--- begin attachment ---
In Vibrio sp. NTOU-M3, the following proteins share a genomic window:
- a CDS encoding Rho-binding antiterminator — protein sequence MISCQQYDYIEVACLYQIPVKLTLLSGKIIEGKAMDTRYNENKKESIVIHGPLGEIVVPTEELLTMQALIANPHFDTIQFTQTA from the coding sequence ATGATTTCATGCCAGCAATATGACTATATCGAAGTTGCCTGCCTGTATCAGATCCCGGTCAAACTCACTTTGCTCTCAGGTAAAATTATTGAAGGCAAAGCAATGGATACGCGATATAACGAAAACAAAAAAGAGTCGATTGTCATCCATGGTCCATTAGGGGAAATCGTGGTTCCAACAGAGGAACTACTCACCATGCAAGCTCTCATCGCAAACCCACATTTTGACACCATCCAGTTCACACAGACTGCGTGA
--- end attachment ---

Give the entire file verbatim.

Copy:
In Vibrio sp. NTOU-M3, the following proteins share a genomic window:
- a CDS encoding Rho-binding antiterminator — protein sequence MISCQQYDYIEVACLYQIPVKLTLLSGKIIEGKAMDTRYNENKKESIVIHGPLGEIVVPTEELLTMQALIANPHFDTIQFTQTA from the coding sequence ATGATTTCATGCCAGCAATATGACTATATCGAAGTTGCCTGCCTGTATCAGATCCCGGTCAAACTCACTTTGCTCTCAGGTAAAATTATTGAAGGCAAAGCAATGGATACGCGATATAACGAAAACAAAAAAGAGTCGATTGTCATCCATGGTCCATTAGGGGAAATCGTGGTTCCAACAGAGGAACTACTCACCATGCAAGCTCTCATCGCAAACCCACATTTTGACACCATCCAGTTCACACAGACTGCGTGA